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Plant-soil-herbivore interactions in the Arctic

Feedback to the carbon cycle
We study the interactions between the plants, soil and herbivores in a high arctic environment. We primarily focus on how grazing affects the ecosystem carbon cycle and fluxes of the greenhouse gases carbon dioxide, methane and nitrous oxide.

Arctic ecosystems are important sinks for carbon dioxide (CO2) and hold considerable amounts of the world's total pool of soil organic carbon. Climate warming is proceeding faster in the Arctic than elsewhere on Earth. Plant-soil-herbivore interactions have potentially large consequences for a variety of ecosystem processes such as carbon sequestration, greenhouse gas production/emission and plant diversity and community composition.

 

Muskoxen grazing outside an exclosure established at the study site in Zackenberg Valley, Greenland.
Muskoxen grazing outside an exclosure established at the study site in Zackenberg Valley, Greenland.

 

We aim to elucidate 1) How grazing by muskoxen affects the carbon sequestration and allocation patterns in an Arctic wetland, 2) How grazing affects greenhouse gas production and fluxes, 3) How grazing effects the composition of vascular plant species of key importance to greenhouse gas production and emission, and 4) How grazing may modulate effects of a changing climate on carbon sequestration and greenhouse gas fluxes.

To address the aims we will use a combination of in situ field measurements and detailed analysis in the laboratories using novel isotope techniques. The field site is a fen located in the Zackenberg valley (74°30'N / 21°00'W) in Northeast Greenland, close to the Zackenberg Research Station. The project can be divided into three different sub-experiments as listed below.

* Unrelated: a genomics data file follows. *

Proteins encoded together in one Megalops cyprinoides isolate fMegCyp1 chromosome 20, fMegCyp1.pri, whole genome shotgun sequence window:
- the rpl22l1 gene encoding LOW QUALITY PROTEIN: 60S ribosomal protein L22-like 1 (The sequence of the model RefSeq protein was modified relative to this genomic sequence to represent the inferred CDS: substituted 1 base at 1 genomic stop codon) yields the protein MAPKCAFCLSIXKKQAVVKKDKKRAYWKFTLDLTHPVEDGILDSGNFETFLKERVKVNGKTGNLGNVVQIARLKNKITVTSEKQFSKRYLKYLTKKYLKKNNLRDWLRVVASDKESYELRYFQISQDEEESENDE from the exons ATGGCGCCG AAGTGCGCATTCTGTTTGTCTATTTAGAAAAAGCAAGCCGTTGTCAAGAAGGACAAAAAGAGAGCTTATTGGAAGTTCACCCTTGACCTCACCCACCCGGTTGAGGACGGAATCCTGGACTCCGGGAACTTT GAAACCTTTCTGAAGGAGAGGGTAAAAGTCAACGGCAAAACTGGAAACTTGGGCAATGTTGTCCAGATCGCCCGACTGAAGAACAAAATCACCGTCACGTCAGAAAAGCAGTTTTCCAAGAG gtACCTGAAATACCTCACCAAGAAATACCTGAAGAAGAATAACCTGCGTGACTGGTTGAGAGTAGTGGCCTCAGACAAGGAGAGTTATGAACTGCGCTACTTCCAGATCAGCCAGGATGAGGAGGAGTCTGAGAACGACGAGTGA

Field exclosures

In the summer 2010 five blocks where established (by Niels Martin Schmidt and Mads Forchhammer from NERI) in the Zackenberg valley. Each block consists of three 100 m2 squares, i.e. a control, a snow fence and an exclosure preventing muskoxen grazing. To determine greenhouse gas fluxes, pore-water concentrations of labile carbon compounds (e.g. organic acids) and to monitor physical parameters we established two 40x40 cm measuring plots within each square. On these plots, measurements will be carried out throughout the field seasons in years to come to determine both the direct and long-term effect of grazing on the ecosystem.

 

Instrumentation placed inside a transparent chamber is used to measures greenhouse gas fluxes from the soil inside one of the exclosures.
Instrumentation placed inside a transparent chamber is used to measures greenhouse gas fluxes from the soil inside one of the exclosures.

Field experiments

At another location in the fen (similar vegetation composition and soil properties), five smaller blocks are established. These block consist of a control and a treatment where we simulate grazing by clipping the vegetation 5 cm above ground two to three times during the growing season. The same measurements are performed as in the exclosure experiment described above.

Laboratory experiments

Here monoliths (intact samples of peat and moss and sedge vegetation) are taken from the Zackenberg valley fen and transported back to the laboratory at Lund University. In the laboratory the monoliths will be grown under carefully controlled environmental conditions and subjected to detailed studies, of the link between grazing, pore-water chemistry and greenhouse gas fluxes, using novel isotope techniques.

 

 

Researchers

Julie Maria Falk

Niels Martin Schmidt

Torben R. Christensen

Lena Ström

 

Contact point: Lena Ström

lena.strom [at] nateko.lu.se

 

LUCCI - Lund University Centre for studies of Carbon Cycle and Climate Interactions

Department of Physical Geography and Ecosystem Science

Lund University

Sölvegatan 12

S-223 62 Lund, Sweden